Last weekend I spent Saturday at Apollocon, Houston’s leading sf/f convention. As usual, it was held at the Doubletree near IAH, so my three-year-old son had an exciting moment when a jumbo jet went loud and low overhead on takeoff. A fine hotel, free cookies on checkin, and passable service for drinks and meals in the bar.
In addition to spending time with old friends and sampling some excellent Scotches, I attended two memorable presentations.
The first, by astronaut Stan Love, was about the engineering difficulties faced in planning a manned mission to Mars. The velocity change required to get to Mars and back (~48,000 mph) isn’t much greater than that achieved by the Apollo moon landings (~42,000 mph), which sounds feasible, but… given that chemical rockets today are about as good as they are likely to get, the only way to get to and from Mars is by using transfer orbits, which only work when leaving a planet during particular launch windows. A manned Mars mission would take 32 months and require schlepping 100 tons of crew, capsule, air, water, food, spare parts, etc. out and back. If we assume the same payload/fuel ratio as the Apollo moon missions, we would need roughly the mass of an aircraft carrier on the launch pad. This is well beyond feasible, at least today.
The second, by NASA scientist Paul Abell, discussed near Earth asteroids. Since a meteor impact killed the dinosaurs, the need to understand and track these objects is acute. Over 9000 are known, with more constantly being discovered. The ongoing discoveries are mostly of small ones, less than 100 meters in diameter, which doesn’t sound bad–but the Tunguska event, which leveled a thousand square miles of forest, was probably caused by a 50-meter object bursting at high altitude. For asteroid detection and deflection, it doesn’t help that some have very low albedos, and are thus difficult to see; and others are rubble piles (literally, collections of rocks held together by mutual gravity) which can’t be moved to a different, Earth-avoiding orbit by strapping a rocket onto it.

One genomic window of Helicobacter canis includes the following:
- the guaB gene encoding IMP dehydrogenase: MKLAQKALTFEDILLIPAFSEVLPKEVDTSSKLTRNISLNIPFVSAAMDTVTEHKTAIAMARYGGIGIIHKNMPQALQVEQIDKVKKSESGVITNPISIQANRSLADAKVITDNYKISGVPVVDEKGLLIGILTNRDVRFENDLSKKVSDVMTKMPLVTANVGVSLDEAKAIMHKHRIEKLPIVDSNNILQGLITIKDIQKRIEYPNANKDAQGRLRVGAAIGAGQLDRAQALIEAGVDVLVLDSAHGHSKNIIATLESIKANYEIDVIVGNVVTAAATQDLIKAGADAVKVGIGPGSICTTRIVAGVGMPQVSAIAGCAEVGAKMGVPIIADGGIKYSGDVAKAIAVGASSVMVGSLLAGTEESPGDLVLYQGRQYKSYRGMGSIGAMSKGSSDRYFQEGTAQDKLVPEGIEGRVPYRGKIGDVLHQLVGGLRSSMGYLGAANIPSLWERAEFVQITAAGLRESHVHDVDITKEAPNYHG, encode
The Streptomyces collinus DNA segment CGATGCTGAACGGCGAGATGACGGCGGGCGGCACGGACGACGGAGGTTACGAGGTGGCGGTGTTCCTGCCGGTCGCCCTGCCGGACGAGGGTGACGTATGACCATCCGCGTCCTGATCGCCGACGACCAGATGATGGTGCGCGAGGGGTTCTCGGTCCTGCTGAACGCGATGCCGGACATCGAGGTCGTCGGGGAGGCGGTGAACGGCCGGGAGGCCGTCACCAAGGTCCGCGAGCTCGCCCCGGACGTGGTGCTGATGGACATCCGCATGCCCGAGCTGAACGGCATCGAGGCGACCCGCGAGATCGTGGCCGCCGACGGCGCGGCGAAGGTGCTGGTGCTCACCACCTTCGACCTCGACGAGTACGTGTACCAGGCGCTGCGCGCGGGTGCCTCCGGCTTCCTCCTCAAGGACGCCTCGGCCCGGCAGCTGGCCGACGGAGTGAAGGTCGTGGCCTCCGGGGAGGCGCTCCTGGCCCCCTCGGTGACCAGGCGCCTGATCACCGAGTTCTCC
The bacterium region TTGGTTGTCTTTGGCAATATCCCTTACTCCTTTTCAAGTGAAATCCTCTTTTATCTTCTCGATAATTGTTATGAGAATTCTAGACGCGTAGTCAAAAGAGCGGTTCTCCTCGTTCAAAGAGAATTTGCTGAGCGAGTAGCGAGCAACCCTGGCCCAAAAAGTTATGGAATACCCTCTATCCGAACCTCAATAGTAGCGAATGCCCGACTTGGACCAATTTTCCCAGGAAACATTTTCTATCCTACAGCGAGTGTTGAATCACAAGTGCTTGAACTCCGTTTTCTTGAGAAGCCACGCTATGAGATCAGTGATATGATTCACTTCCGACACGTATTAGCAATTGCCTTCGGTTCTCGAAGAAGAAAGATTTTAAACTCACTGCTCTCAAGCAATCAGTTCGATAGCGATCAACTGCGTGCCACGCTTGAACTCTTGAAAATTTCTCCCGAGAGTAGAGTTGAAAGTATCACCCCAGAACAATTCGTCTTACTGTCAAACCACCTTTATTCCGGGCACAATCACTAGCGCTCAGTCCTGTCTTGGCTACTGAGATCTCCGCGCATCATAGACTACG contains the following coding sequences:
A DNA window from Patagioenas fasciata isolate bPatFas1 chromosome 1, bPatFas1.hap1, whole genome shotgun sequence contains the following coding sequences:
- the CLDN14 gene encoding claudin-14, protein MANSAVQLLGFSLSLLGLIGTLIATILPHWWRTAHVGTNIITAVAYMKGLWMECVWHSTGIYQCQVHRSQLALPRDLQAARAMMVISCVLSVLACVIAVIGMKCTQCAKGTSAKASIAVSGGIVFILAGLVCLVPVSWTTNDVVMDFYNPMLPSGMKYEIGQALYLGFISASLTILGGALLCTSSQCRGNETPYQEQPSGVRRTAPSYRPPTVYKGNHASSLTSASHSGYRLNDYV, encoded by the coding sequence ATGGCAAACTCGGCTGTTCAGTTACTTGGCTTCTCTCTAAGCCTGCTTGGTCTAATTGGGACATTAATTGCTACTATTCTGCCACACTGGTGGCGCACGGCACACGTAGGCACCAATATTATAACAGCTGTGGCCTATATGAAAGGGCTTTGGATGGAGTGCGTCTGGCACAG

Finally, in one of those moments that only happens when conversing with other people who share your passions, while talking with Amy Sisson and Delilah Mitchell Peeler, for the first time I really realized a common thread in a lot of the work of Octavia Butler. In a lot of her stories, the notionally more powerful character (e.g., Doro in Wild Seed, Rufus in Kindred) turns out to be dependent on a less powerful one (e.g., Anyanwu and Dana, respectively). An interesting thought about Butler’s work and human relationships in general.